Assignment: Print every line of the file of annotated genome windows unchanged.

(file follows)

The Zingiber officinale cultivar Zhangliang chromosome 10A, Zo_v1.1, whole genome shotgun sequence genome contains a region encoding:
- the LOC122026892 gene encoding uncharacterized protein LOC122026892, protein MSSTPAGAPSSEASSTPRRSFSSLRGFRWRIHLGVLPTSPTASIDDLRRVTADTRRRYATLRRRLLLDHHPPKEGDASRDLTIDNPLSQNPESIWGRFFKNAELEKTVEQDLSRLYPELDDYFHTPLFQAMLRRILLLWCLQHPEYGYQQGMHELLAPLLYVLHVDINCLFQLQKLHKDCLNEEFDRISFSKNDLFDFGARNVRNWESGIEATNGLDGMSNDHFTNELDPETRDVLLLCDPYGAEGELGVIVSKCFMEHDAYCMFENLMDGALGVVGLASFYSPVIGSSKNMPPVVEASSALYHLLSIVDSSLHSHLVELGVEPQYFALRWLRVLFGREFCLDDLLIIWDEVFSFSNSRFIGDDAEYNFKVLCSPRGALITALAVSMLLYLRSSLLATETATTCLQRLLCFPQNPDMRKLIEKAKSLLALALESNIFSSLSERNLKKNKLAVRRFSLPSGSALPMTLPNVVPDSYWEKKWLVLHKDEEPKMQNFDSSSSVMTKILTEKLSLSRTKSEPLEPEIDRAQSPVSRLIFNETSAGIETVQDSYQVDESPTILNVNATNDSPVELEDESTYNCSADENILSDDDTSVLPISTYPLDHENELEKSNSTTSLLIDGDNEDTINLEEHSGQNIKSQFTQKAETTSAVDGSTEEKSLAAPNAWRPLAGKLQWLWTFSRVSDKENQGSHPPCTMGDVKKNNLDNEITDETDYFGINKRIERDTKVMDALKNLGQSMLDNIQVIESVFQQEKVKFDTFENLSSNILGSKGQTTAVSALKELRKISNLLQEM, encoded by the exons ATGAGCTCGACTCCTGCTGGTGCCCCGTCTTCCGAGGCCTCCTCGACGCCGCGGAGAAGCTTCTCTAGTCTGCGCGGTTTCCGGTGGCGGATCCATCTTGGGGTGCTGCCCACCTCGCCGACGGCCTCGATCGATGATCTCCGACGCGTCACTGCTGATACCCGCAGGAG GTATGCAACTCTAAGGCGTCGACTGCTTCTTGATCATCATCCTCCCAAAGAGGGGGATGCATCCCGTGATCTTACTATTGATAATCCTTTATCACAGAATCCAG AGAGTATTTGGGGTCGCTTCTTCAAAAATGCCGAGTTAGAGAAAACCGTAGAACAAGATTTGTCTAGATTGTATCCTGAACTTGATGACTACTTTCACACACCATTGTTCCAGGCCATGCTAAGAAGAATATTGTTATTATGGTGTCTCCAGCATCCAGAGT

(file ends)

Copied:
The Zingiber officinale cultivar Zhangliang chromosome 10A, Zo_v1.1, whole genome shotgun sequence genome contains a region encoding:
- the LOC122026892 gene encoding uncharacterized protein LOC122026892, protein MSSTPAGAPSSEASSTPRRSFSSLRGFRWRIHLGVLPTSPTASIDDLRRVTADTRRRYATLRRRLLLDHHPPKEGDASRDLTIDNPLSQNPESIWGRFFKNAELEKTVEQDLSRLYPELDDYFHTPLFQAMLRRILLLWCLQHPEYGYQQGMHELLAPLLYVLHVDINCLFQLQKLHKDCLNEEFDRISFSKNDLFDFGARNVRNWESGIEATNGLDGMSNDHFTNELDPETRDVLLLCDPYGAEGELGVIVSKCFMEHDAYCMFENLMDGALGVVGLASFYSPVIGSSKNMPPVVEASSALYHLLSIVDSSLHSHLVELGVEPQYFALRWLRVLFGREFCLDDLLIIWDEVFSFSNSRFIGDDAEYNFKVLCSPRGALITALAVSMLLYLRSSLLATETATTCLQRLLCFPQNPDMRKLIEKAKSLLALALESNIFSSLSERNLKKNKLAVRRFSLPSGSALPMTLPNVVPDSYWEKKWLVLHKDEEPKMQNFDSSSSVMTKILTEKLSLSRTKSEPLEPEIDRAQSPVSRLIFNETSAGIETVQDSYQVDESPTILNVNATNDSPVELEDESTYNCSADENILSDDDTSVLPISTYPLDHENELEKSNSTTSLLIDGDNEDTINLEEHSGQNIKSQFTQKAETTSAVDGSTEEKSLAAPNAWRPLAGKLQWLWTFSRVSDKENQGSHPPCTMGDVKKNNLDNEITDETDYFGINKRIERDTKVMDALKNLGQSMLDNIQVIESVFQQEKVKFDTFENLSSNILGSKGQTTAVSALKELRKISNLLQEM, encoded by the exons ATGAGCTCGACTCCTGCTGGTGCCCCGTCTTCCGAGGCCTCCTCGACGCCGCGGAGAAGCTTCTCTAGTCTGCGCGGTTTCCGGTGGCGGATCCATCTTGGGGTGCTGCCCACCTCGCCGACGGCCTCGATCGATGATCTCCGACGCGTCACTGCTGATACCCGCAGGAG GTATGCAACTCTAAGGCGTCGACTGCTTCTTGATCATCATCCTCCCAAAGAGGGGGATGCATCCCGTGATCTTACTATTGATAATCCTTTATCACAGAATCCAG AGAGTATTTGGGGTCGCTTCTTCAAAAATGCCGAGTTAGAGAAAACCGTAGAACAAGATTTGTCTAGATTGTATCCTGAACTTGATGACTACTTTCACACACCATTGTTCCAGGCCATGCTAAGAAGAATATTGTTATTATGGTGTCTCCAGCATCCAGAGT